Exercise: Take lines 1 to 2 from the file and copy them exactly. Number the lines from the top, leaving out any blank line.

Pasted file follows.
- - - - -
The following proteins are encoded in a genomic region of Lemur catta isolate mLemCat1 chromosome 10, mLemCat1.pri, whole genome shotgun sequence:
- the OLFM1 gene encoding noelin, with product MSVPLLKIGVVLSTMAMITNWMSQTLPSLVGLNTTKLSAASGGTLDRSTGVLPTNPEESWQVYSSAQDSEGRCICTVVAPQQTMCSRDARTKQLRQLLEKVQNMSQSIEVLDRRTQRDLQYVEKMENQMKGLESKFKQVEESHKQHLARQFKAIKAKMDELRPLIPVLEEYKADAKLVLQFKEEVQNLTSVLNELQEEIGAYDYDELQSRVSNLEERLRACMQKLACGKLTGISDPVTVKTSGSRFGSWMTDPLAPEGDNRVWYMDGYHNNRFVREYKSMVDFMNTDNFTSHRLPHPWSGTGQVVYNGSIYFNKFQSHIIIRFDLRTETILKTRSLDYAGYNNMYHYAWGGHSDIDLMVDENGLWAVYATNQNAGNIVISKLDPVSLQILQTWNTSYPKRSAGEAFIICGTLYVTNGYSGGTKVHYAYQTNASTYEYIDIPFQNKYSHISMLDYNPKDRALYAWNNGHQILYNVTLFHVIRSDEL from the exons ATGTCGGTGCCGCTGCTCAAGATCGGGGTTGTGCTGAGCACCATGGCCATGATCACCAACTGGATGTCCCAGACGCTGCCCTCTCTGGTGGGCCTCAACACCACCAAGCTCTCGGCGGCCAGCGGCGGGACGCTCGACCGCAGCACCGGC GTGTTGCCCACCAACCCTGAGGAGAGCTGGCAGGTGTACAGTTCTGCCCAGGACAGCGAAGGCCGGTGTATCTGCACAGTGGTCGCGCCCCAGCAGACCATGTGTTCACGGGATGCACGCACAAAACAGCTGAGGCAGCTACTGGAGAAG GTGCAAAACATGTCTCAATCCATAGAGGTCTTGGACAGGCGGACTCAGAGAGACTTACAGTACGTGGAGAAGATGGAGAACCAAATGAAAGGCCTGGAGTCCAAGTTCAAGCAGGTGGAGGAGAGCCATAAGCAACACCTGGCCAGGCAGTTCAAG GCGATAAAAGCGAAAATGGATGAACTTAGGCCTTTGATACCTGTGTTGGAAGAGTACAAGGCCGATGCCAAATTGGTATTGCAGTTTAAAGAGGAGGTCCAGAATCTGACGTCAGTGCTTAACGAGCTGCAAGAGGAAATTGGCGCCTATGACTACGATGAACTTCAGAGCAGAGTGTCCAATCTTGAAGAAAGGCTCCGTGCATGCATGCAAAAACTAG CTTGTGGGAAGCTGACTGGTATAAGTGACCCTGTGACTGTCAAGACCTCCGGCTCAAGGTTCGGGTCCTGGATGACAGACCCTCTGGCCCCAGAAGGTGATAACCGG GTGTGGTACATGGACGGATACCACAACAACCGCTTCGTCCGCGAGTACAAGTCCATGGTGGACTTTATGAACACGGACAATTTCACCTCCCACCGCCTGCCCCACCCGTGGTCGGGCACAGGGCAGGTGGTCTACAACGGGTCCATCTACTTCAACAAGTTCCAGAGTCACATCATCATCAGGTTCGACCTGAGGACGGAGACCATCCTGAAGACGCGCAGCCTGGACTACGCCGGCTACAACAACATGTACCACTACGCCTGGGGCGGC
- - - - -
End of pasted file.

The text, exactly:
The following proteins are encoded in a genomic region of Lemur catta isolate mLemCat1 chromosome 10, mLemCat1.pri, whole genome shotgun sequence:
- the OLFM1 gene encoding noelin, with product MSVPLLKIGVVLSTMAMITNWMSQTLPSLVGLNTTKLSAASGGTLDRSTGVLPTNPEESWQVYSSAQDSEGRCICTVVAPQQTMCSRDARTKQLRQLLEKVQNMSQSIEVLDRRTQRDLQYVEKMENQMKGLESKFKQVEESHKQHLARQFKAIKAKMDELRPLIPVLEEYKADAKLVLQFKEEVQNLTSVLNELQEEIGAYDYDELQSRVSNLEERLRACMQKLACGKLTGISDPVTVKTSGSRFGSWMTDPLAPEGDNRVWYMDGYHNNRFVREYKSMVDFMNTDNFTSHRLPHPWSGTGQVVYNGSIYFNKFQSHIIIRFDLRTETILKTRSLDYAGYNNMYHYAWGGHSDIDLMVDENGLWAVYATNQNAGNIVISKLDPVSLQILQTWNTSYPKRSAGEAFIICGTLYVTNGYSGGTKVHYAYQTNASTYEYIDIPFQNKYSHISMLDYNPKDRALYAWNNGHQILYNVTLFHVIRSDEL from the exons ATGTCGGTGCCGCTGCTCAAGATCGGGGTTGTGCTGAGCACCATGGCCATGATCACCAACTGGATGTCCCAGACGCTGCCCTCTCTGGTGGGCCTCAACACCACCAAGCTCTCGGCGGCCAGCGGCGGGACGCTCGACCGCAGCACCGGC GTGTTGCCCACCAACCCTGAGGAGAGCTGGCAGGTGTACAGTTCTGCCCAGGACAGCGAAGGCCGGTGTATCTGCACAGTGGTCGCGCCCCAGCAGACCATGTGTTCACGGGATGCACGCACAAAACAGCTGAGGCAGCTACTGGAGAAG GTGCAAAACATGTCTCAATCCATAGAGGTCTTGGACAGGCGGACTCAGAGAGACTTACAGTACGTGGAGAAGATGGAGAACCAAATGAAAGGCCTGGAGTCCAAGTTCAAGCAGGTGGAGGAGAGCCATAAGCAACACCTGGCCAGGCAGTTCAAG GCGATAAAAGCGAAAATGGATGAACTTAGGCCTTTGATACCTGTGTTGGAAGAGTACAAGGCCGATGCCAAATTGGTATTGCAGTTTAAAGAGGAGGTCCAGAATCTGACGTCAGTGCTTAACGAGCTGCAAGAGGAAATTGGCGCCTATGACTACGATGAACTTCAGAGCAGAGTGTCCAATCTTGAAGAAAGGCTCCGTGCATGCATGCAAAAACTAG CTTGTGGGAAGCTGACTGGTATAAGTGACCCTGTGACTGTCAAGACCTCCGGCTCAAGGTTCGGGTCCTGGATGACAGACCCTCTGGCCCCAGAAGGTGATAACCGG GTGTGGTACATGGACGGATACCACAACAACCGCTTCGTCCGCGAGTACAAGTCCATGGTGGACTTTATGAACACGGACAATTTCACCTCCCACCGCCTGCCCCACCCGTGGTCGGGCACAGGGCAGGTGGTCTACAACGGGTCCATCTACTTCAACAAGTTCCAGAGTCACATCATCATCAGGTTCGACCTGAGGACGGAGACCATCCTGAAGACGCGCAGCCTGGACTACGCCGGCTACAACAACATGTACCACTACGCCTGGGGCGGC